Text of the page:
Honeyguides on BBC Radio 4

Oct 15, 2016

The BBC Radio 4 series “Natural Histories” is featuring honeyguides on 18 October (11h00 BST; repeat on 24 October at 21h00). On the programme, Claire Spottiswoode talks about our research on the Jekyll-and-Hyde lives of these intriguing birds – their brutal life as brood parasites of other birds (which we study in Zambia), and their cooperative life as collaborators of human honey-hunters (which we study in Mozambique), joined by Zambian nest-finder and legendary bird man Lazaro Hamuskili, Mozambican honey-hunter Orlando Yassene, and Dr Brian Wood of Yale University. The programme is presented by Brett Westwood and produced by Tim Dee. For more information, please see the programme webpage.

News

New paper on host-specific mimicry by indigobird and whydah chicks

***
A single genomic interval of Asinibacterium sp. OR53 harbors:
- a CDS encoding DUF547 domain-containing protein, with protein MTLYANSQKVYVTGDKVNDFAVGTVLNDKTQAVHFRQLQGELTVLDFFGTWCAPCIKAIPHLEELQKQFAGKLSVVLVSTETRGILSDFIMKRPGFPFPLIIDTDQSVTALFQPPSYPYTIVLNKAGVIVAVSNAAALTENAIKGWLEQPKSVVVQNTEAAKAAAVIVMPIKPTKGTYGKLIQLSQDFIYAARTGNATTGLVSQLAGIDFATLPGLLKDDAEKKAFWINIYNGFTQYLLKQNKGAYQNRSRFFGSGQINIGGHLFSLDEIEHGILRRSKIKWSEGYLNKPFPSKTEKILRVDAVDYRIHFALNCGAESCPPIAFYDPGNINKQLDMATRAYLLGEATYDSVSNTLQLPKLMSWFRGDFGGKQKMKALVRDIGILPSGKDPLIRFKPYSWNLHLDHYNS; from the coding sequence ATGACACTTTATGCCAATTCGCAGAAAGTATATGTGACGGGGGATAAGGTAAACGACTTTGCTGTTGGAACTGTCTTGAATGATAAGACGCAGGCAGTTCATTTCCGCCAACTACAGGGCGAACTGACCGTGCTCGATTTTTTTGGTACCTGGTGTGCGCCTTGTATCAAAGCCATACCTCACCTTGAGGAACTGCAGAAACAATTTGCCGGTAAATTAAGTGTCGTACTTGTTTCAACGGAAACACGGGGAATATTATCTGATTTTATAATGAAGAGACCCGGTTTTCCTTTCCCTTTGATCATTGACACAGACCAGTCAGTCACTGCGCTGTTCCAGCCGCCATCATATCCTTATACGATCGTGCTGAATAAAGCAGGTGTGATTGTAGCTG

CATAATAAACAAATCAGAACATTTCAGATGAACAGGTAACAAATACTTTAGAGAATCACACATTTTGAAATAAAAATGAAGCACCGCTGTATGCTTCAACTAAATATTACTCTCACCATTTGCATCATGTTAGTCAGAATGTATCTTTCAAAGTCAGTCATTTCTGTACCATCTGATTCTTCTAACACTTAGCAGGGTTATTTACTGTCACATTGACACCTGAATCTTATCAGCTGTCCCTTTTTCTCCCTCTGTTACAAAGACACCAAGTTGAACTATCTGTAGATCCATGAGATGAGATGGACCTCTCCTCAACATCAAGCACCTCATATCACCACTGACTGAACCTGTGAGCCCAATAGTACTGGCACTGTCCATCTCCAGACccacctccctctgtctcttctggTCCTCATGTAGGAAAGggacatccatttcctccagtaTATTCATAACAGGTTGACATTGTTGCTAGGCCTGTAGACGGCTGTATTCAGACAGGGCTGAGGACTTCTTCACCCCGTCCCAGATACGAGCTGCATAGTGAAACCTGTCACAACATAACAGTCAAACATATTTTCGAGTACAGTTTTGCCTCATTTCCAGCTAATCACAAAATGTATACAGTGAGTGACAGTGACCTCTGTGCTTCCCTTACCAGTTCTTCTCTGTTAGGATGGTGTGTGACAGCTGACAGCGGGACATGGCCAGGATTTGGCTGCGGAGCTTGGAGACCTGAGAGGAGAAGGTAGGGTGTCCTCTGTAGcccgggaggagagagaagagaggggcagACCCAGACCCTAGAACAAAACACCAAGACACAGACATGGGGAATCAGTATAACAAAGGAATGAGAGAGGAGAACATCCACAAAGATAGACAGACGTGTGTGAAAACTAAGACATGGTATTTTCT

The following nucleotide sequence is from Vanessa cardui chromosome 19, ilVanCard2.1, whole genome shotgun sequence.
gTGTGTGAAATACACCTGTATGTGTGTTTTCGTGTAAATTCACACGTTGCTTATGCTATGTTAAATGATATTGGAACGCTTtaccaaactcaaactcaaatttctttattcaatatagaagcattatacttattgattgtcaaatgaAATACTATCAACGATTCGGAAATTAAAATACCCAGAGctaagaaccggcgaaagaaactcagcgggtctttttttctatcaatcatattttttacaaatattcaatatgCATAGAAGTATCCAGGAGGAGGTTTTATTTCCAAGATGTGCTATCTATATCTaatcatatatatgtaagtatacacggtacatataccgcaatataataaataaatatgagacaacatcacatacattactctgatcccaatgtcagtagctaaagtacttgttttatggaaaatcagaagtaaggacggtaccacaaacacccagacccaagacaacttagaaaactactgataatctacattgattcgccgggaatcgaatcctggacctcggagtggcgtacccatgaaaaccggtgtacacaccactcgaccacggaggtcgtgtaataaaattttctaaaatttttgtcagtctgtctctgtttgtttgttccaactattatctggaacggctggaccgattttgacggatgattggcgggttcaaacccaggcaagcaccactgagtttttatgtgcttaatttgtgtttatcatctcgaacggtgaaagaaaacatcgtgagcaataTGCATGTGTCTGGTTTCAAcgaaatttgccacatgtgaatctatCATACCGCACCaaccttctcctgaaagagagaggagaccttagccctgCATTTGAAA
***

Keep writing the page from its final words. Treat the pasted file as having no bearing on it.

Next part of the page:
In a new paper published in Evolution, Dr Gabriel Jamie along with Silky Hamama, Collins Moya and Prof. Claire Spottiswoode from the African Cuckoos team and collaborators from University of Puerto Rico (Steven Van Belleghem), Princeton University (Dr Cassie Stoddard and Dr Ben Hogan) and University of Cambridge (Professor Rebecca Kilner) provide evidence of host-specific mimicry in the indigobirds and whydahs of Africa. Building on the pioneering work of Robert Payne and Jürgen Nicolai, they provide quantitative evidence that nestling Vidua finches mimic the patterns, colours and begging calls of their host’s nestling, and qualitative evidence of mimicry of host movements.

Pick of the month in Trends in Ecology and Evolution

Dr Gabriel Jamie and Dr Joana Meier’s paper “The Persistence of Polymorphisms across Species Radiations” has been selected by Trends in Ecology and Evolution as the journal Editor’s pick of the month. Read the full paper here: https://tinyurl.com/y29l4ygr

Launching Honeyguiding.me for all bird enthusiasts in Africa!

Honeyguiding.me is a citizen science project for which we welcome all records of Greater Honeyguides anywhere in Africa. Visit our Honeyguiding.me project site in English, en français & em Português!
Please also follow the Honeyguide Research Project on Twitter, Facebook or Instagram @honeyguiding.